1. Find out the reasons for the bad reputation. It might be a poor safety record, unsatisfactory quality, ill disciple amongst employees, arrogance, frequent disputes and claims against clients or not completing projects on time.
2. Institute damage control – that is, prevent the damage from spreading and fix the immediate problems. Now some large companies will get their spin-doctors out and issue press releases and statements. I’m not sure this is totally effective – and if anything it often spreads the bad news more quickly. Sometimes these press statements are issued too soon and don’t deal with the problem effectively, and sometimes more damaging revelations reveal themselves after the statements. It’s wise for senior management to get involved directly with the problem – don’t rely on reports, rather go and visit the problem and talk to the parties’ first-hand. Clients usually appreciate it if they know senior management is taking their problems seriously. It may stop them taking their actions further.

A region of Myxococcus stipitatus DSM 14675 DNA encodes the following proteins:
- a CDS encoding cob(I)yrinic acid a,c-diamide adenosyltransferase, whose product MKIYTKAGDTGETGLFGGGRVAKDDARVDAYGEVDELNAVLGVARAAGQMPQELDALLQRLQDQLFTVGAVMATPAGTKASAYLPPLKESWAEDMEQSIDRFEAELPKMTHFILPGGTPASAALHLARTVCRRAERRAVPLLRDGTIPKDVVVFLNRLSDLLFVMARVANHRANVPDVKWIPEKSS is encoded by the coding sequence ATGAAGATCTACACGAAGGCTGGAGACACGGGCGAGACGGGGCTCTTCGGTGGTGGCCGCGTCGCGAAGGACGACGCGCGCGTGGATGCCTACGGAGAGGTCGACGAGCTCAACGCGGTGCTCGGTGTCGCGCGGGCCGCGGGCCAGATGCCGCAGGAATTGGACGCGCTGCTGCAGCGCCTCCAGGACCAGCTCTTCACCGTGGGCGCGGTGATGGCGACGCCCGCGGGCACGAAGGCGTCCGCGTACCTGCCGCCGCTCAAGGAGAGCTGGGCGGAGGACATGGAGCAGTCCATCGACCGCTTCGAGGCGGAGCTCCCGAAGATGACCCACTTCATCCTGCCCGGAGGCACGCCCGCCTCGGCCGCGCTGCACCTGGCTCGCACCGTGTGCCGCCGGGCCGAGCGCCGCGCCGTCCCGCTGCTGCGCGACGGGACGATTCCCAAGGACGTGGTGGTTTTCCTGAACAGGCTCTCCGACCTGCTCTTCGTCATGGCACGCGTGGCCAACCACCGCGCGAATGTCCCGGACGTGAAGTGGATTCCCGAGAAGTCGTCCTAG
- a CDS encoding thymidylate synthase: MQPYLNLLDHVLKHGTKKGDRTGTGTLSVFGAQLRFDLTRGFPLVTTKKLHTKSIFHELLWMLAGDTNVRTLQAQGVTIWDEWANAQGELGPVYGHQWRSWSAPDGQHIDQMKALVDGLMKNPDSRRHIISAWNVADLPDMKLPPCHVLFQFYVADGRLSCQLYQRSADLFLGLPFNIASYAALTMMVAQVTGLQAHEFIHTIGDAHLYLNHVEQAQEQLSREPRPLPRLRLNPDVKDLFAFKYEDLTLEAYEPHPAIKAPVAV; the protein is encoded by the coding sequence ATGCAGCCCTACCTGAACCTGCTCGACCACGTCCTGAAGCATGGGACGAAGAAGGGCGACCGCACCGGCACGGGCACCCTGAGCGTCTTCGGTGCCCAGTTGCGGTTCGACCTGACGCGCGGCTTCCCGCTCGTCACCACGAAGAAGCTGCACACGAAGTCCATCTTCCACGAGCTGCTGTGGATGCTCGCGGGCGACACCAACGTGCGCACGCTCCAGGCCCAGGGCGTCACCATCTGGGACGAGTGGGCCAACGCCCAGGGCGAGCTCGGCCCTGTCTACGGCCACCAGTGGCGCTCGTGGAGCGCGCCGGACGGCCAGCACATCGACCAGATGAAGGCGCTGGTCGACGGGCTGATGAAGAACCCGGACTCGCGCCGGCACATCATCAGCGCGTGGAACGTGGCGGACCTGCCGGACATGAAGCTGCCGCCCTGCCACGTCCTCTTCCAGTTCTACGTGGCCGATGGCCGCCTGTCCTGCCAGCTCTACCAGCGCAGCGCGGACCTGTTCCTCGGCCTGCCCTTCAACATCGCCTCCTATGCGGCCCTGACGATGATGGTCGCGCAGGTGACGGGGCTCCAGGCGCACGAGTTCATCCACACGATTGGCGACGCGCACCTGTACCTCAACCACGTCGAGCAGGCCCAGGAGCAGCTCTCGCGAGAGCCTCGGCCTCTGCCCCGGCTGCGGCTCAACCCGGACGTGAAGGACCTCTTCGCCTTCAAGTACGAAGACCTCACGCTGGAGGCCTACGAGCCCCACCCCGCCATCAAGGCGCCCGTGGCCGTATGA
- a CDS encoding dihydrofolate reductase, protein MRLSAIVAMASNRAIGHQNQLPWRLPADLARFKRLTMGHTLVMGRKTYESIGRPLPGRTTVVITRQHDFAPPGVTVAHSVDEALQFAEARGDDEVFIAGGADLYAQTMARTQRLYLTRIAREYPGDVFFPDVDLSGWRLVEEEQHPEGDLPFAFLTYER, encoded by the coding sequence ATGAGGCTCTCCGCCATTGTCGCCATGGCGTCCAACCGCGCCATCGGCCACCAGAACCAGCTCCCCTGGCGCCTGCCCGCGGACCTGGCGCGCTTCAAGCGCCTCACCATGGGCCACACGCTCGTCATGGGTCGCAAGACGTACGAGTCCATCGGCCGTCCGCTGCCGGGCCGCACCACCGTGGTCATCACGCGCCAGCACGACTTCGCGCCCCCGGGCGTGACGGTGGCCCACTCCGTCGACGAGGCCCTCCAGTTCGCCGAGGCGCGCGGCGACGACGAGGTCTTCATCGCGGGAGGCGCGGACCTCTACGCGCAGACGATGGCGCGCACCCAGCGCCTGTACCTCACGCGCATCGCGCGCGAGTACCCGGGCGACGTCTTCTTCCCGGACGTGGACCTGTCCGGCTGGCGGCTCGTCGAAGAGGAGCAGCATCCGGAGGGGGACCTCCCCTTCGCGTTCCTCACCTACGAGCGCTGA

3. Solve the immediate problem.
4. Ensure the problem won’t occur again. This may include dismissing people who caused the problem, introducing new systems into the company to prevent the problem reoccurring, retraining employees, etc.
5. Now the difficult part of the exercise comes! How do you convince your clients that the company has changed? Some of them may have been impacted by the causes of your poor reputation – it may even have cost them money. But before selling the message to your clients and the public make sure that you have definitely resolved the problems and they won’t reoccur. If similar problems reoccur after you have told your clients they won’t, then they will doubt you even more next time you tell them everything is fixed.